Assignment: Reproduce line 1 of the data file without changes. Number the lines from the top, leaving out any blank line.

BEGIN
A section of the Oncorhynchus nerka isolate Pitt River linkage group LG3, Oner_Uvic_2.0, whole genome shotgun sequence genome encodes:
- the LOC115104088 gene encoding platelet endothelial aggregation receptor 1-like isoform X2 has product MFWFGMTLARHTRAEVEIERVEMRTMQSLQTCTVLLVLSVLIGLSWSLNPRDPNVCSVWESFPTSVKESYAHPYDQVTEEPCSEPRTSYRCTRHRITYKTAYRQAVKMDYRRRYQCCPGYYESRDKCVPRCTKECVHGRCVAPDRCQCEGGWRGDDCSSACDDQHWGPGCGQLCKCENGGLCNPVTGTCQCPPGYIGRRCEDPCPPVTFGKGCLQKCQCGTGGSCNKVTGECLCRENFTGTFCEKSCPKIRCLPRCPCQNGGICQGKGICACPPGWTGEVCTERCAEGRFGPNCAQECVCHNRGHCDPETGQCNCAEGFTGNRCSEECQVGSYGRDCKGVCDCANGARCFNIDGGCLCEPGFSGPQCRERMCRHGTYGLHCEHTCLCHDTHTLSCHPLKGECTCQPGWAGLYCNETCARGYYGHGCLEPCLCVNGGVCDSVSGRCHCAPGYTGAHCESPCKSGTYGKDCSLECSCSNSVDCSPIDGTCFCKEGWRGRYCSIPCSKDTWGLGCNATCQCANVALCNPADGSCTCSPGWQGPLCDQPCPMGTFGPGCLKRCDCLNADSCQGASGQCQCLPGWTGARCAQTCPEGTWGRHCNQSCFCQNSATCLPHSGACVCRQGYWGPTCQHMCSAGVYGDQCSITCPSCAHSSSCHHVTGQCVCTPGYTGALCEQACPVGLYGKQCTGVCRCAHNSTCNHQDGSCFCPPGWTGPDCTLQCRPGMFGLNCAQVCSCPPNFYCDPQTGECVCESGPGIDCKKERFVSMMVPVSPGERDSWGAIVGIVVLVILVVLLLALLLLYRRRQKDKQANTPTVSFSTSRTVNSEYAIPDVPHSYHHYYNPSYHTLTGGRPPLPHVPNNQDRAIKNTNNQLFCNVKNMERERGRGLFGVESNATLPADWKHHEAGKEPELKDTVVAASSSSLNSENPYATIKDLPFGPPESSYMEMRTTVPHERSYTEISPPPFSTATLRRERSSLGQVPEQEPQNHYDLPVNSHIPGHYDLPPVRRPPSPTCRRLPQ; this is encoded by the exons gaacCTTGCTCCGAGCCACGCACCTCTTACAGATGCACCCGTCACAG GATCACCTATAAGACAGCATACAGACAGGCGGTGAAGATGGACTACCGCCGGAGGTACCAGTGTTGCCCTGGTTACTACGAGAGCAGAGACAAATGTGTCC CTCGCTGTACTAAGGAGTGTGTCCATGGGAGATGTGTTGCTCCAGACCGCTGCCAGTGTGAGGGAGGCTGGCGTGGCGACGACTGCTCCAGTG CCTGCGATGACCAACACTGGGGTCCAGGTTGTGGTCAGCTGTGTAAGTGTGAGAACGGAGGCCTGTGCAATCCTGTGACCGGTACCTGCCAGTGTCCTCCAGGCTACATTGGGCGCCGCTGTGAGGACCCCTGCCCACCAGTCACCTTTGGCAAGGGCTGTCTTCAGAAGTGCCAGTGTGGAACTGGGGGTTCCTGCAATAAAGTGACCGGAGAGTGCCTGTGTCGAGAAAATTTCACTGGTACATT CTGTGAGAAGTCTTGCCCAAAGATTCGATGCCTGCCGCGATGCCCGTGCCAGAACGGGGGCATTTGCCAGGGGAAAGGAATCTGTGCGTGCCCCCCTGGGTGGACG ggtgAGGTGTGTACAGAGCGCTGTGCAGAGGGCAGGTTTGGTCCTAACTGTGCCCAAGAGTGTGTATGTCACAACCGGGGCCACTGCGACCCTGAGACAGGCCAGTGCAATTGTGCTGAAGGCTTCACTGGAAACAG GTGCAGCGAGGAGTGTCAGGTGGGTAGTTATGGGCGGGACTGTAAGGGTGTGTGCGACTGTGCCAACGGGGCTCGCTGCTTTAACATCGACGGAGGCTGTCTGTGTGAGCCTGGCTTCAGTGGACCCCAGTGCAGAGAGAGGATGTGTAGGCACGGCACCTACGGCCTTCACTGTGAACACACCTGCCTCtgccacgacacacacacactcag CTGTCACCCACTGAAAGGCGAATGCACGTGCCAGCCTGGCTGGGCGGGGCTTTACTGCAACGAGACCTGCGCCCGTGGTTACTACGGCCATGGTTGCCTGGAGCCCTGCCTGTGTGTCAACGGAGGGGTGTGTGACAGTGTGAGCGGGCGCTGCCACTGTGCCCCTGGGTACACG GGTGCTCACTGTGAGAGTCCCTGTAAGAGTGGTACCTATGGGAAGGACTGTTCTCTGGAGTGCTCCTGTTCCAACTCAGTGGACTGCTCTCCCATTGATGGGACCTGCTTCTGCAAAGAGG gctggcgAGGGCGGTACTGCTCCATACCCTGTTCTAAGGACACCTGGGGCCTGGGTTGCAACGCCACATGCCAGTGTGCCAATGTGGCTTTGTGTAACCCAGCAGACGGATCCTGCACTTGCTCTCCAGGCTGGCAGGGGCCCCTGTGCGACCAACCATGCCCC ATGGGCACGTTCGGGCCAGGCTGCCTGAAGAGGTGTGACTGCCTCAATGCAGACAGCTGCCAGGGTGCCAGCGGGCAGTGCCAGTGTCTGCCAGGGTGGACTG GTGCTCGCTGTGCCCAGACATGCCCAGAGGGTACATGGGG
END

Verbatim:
A section of the Oncorhynchus nerka isolate Pitt River linkage group LG3, Oner_Uvic_2.0, whole genome shotgun sequence genome encodes: